To Lissie and Bob, Respectfully, with Blessings
I’ve reached that age where friends, and friends of friends, die. Parents have been passing for the last decade. Time’s attrition has set in. It can’t be denied, despite botox shots to the forehead and restylane fillers, retinA, yoga, and multivitamins. The years are relentlessly proceeding, scoring as they go.
Recently there were losses close to me. These were not losses to me personally, but to people I care about. My friend Geoffrey lost a sister. He sent an email last night, “Lissie passed away peacefully.” I said the quiet prayers I always do, and replied to Geoff that my love was with him and his family.
Three weeks ago my husband’s friend Bob died. Bob was a stalwart part of a circle of people in LA whom we have come to like very much. My husband spoke to Bob a few times a week and always enjoyed the conversations. Bob had a way of making a connection. His death came as a shock.
I met Bob only twice, enough to be impressed with his intelligence and big heart, his graciousness and sensitivity. Lissie I met a few times many years ago. She always struck me as one of those formidable Yankee women, lovely in her bones and capable and smart. I respected her.
Most of all, I appreciated Bob’s presence in my husband’s life, and Lissie’s presence in Geoffrey’s. I was glad to know that two people for whom I cared had good people around them.
May Lissie and Bob pass on to the highest heaven of pure light, and may those left behind feel their love more than their loss.
My friend Gerda is not only a gifted healer and psychic, she is also a friend who understands. We have had this discussion many times, to whit: What are we doing on Earth? We don’t belong here. This place is crazy.
I maintain it is because of Chocolate. I was happily zipping around the cosmos as a gas being, all cool and free, when I approached a pretty little blue and white planet with its sticky astral plane, and someone waved a gooey piece of hazelnut-filled chocolate. BAM! I was caught, like a fly on glue paper.
“Oh, yes, chocolate,” Gerda sighs. “That would do it. Have you tried Milka?”
I am lucky there is someone else here from my unit…. And that 3rd Rock can still be seen on dvd. My children gifted me with seasons 1-4 for Christmas. I laugh and laugh watching it, the laughter of truth and understanding. The laughter of, when is my mission over, when do I get to go home?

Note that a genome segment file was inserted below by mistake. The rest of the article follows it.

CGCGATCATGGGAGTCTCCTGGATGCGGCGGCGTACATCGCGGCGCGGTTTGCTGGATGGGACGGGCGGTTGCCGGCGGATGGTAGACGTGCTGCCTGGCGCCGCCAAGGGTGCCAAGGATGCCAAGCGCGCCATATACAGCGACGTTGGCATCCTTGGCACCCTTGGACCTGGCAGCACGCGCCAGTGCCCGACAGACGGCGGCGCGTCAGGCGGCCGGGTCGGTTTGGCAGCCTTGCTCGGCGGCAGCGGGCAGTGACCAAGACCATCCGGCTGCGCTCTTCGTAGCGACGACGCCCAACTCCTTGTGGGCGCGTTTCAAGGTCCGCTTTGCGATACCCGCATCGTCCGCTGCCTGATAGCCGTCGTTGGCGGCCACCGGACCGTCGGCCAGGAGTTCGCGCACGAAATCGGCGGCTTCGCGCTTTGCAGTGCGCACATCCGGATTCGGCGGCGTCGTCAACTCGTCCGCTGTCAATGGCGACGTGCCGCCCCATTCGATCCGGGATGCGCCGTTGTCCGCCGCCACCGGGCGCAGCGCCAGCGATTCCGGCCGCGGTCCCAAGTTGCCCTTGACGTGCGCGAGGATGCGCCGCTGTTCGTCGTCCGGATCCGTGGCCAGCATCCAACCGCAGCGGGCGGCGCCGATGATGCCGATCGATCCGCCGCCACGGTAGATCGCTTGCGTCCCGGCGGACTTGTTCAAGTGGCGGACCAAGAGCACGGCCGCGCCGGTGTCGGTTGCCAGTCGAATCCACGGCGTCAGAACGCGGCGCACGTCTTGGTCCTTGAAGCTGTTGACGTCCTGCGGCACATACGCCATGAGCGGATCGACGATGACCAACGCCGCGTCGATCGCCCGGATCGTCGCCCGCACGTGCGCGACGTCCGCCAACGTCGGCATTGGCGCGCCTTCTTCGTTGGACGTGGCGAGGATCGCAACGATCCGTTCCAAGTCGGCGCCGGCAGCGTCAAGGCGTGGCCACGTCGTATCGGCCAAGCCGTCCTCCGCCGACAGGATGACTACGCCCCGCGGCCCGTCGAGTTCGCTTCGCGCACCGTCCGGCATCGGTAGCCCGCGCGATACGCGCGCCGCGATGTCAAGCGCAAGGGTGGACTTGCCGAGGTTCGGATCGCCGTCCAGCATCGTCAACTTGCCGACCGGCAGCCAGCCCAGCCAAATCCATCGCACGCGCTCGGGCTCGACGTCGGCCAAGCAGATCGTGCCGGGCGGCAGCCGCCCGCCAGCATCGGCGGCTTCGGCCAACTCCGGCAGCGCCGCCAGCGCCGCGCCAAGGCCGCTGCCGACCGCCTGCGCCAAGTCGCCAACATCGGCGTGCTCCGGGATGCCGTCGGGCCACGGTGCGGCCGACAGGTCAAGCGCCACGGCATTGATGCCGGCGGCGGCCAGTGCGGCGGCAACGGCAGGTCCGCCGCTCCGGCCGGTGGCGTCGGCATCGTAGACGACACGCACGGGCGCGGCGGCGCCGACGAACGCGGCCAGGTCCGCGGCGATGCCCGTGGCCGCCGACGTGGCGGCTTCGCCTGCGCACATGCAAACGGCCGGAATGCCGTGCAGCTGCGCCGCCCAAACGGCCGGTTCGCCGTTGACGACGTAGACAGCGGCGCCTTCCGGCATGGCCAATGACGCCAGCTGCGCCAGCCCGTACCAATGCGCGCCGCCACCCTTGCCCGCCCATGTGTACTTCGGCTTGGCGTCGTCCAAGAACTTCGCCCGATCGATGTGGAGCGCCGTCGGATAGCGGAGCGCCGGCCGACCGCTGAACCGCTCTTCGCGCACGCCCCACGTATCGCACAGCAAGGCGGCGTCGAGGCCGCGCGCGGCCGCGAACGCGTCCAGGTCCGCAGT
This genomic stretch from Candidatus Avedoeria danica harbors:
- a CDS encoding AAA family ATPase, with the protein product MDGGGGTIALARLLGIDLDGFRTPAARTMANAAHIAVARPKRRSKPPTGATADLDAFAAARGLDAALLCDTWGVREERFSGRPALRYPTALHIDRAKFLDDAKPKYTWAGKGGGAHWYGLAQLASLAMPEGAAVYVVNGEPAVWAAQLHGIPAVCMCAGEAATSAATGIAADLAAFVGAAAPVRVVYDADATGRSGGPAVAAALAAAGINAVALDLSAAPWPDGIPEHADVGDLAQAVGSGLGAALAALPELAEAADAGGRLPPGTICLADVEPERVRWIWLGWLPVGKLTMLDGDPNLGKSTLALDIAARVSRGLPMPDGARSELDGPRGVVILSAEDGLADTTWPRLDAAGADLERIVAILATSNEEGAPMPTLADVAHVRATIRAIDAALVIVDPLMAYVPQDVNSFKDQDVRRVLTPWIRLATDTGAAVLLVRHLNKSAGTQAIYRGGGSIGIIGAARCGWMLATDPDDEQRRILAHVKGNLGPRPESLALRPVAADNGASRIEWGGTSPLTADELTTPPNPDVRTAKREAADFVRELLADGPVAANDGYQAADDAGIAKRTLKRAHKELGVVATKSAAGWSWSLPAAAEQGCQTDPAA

Meantime, this planet is rich in pleasure. It wasn’t just chocolate that lured me here. There are also hugs from my children, swimming in a warm sea, lying in the sun, stretching into trikonasana, love-making, beautiful clothes, the scent of lilacs and white flowers in perfumes like DelRae’s Debut or Yosh’s White Flower, an old ripe amarone or brunello di montelcino (I’m partial to the 1997’s), sliding between clean, crisp sheets at night, Krishna Das rocking out to Hare Krishna, or the Dixie Chicks wrenching my heart with Landslide, walking through the Vatican Pinacoteca….
It’s worth it, even with all the accepted, institutionalized insanity, even with all the suffering and loss that come with this bipedal flesh bag with opposable thumbs and uncontrollable emotions. This mission is valuable in and of itself.
Of late I am reading Bert Hellinger’s book LOVE’S HIDDEN SYMMETRY: What makes love work in relationships (Zeig, Tucker & Co, Phoenix, Arizona: 1998). This book is amazing. I read it with a sense of wonder and delight, a feeling that at last there’s psychological work that deals honestly and practically with the deepest issues of the heart.
I’ve undergone a lot of psychotherapy, most of which I now view with suspicion. It isn’t that I didn’t get a lot out of the work. It isn’t that I don’t see how useful a compassionate witness can be. I grew from my nearly 18 years in therapy, and I have many times taken solace from, and given it as, a caring and non-judgmental presence.
However, there are some serious flaws with the way most contemporary therapy is practiced. To begin with, every shrink I know as a person, not professionally, is completely daft. Why do people become therapists? They want to fix themselves. Let me say, every shrink I know in a secular way needs all the help they can get. I look at these people while we’re socializing and think, Wow. People pay you to muck around in their psyche?
I don’t exempt myself. I was a healer for many years because I wanted to heal my self. That wasn’t the only reason, of course. Just as it isn’t the only reason people become therapists, psychiatrists, etc. They also have compassion. They mean well.